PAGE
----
Sam, Conrad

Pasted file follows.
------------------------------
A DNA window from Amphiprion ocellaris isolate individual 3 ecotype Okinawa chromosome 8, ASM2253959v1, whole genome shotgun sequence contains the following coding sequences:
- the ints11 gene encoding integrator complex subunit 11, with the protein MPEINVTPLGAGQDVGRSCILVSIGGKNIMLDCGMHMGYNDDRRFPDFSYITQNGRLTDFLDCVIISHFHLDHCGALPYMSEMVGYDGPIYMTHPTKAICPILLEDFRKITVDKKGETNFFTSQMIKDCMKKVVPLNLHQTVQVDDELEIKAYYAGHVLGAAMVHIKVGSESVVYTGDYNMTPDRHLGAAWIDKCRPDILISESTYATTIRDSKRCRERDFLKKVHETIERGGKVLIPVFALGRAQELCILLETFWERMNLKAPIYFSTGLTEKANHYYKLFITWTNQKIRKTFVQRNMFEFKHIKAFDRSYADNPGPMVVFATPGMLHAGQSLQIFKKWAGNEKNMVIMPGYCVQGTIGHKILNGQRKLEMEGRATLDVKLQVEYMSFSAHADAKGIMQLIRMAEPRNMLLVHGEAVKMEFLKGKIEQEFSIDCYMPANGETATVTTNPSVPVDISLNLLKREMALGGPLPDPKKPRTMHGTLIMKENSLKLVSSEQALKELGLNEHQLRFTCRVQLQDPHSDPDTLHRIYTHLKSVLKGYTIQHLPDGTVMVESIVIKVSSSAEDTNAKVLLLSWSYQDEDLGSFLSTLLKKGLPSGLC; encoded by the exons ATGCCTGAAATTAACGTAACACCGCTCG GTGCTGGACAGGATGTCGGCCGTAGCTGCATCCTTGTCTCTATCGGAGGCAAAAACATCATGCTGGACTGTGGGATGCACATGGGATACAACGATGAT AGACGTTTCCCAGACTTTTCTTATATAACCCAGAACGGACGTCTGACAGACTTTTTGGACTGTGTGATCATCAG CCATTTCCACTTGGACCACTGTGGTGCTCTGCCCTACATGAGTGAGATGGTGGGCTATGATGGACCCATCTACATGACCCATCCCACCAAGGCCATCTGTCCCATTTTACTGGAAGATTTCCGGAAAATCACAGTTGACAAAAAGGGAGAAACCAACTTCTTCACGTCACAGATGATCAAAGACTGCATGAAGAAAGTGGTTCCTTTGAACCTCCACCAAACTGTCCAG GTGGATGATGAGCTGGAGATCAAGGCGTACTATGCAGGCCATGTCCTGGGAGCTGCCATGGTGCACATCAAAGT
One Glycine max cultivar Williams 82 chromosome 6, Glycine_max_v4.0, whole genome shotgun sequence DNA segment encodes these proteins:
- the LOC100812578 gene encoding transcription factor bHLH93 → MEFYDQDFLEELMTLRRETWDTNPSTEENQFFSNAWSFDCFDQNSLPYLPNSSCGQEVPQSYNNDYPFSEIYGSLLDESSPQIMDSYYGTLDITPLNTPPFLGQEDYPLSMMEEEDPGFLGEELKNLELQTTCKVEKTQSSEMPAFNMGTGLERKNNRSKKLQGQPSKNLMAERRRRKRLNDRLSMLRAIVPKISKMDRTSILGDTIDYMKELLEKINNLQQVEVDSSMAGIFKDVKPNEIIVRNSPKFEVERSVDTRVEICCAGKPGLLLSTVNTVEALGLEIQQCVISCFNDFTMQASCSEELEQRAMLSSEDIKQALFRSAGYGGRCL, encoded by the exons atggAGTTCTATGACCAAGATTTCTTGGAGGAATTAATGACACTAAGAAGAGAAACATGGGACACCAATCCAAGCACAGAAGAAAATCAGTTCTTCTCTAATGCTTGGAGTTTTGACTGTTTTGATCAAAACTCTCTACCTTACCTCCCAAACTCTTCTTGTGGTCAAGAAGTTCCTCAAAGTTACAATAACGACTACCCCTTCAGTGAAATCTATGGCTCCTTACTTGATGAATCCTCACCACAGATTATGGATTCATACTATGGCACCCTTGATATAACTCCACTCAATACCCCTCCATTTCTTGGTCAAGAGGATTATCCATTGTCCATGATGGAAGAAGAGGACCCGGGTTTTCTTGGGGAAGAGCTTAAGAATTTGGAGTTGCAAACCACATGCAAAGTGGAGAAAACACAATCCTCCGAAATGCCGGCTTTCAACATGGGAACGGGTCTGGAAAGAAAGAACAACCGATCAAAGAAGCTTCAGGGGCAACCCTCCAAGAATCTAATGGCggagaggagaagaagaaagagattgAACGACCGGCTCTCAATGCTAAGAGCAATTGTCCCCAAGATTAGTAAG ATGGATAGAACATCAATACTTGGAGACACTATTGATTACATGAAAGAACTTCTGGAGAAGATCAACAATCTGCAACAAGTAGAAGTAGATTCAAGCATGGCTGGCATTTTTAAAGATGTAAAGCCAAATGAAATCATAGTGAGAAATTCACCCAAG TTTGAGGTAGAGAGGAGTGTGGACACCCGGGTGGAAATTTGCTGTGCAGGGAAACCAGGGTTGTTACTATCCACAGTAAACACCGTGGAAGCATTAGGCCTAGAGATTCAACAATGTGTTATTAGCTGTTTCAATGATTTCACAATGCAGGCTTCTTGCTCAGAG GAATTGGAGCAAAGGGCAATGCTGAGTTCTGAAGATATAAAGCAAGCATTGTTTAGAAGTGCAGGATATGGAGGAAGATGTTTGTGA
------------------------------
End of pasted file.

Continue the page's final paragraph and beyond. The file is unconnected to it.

Sam, Conrad, known in German history as "the Reformer of Ulm," was born at Rothenacker in 1483. He studied Latin at Ulm, and in 1498 matriculated at Tubingen. In 1520 he was preacher at Brackenheim, near Heilbronn, and thoroughly devoted to the Reformation. Luther corresponded with him, and sent to him regularly his publications. Copies still exist with Luther's autograph: "An den Sam, Pf. zu Brackenheim, M. Luther, Dr." In 1524 he was driven away from Brackenheim, but found protection in Ulm, and an open door to preach the new doctrines. Here his labors resulted in the complete victory of Protestantism. His stentorian voice, his popular style and wit, filled the great cathedral with the eager populace. But soon great trials began. The eucharistic strife broke out. Sam gradually turned from Luther's views to the simpler and more radical doctrine of Zwingli, with whom, as also with Blarer, Bucer, and Oecolampadilus, he entered into close correspondence. After many struggles, the local authorities of Ulm were brought to consent to a formal reformation of Church rites and doctrine. The mass was abolished, images removed, cloisters closed, and the Zwinglian doctrines accepted. But victory, after seven years of valiant contest, was in its results for Sam fully as serious and full of danger as had been the open contest. So soon as the crown of victory was gained, the interest of the masses in religion cooled off; attendance on the sermons declined; vice reigned among high and low; the duties of Sam taxed his powers to the utmost; and, worse than all, the zeal of the oppressed party burst forth with new life. Romanists flocked out to every neighboring village to Join in their old rites; and High Lutherans labored in the same direction. In 1533 the health of the laborious preacher began to break down. Twice he rose from his sick bed to proclaim the Gospel afresh. It was too much. On June 20 he rested from his labors. See Keim, Reform. der Reichsstadt Ulm (1851); Herzog, Real-Encyklop. 20, 670-682. (J.P.L.)

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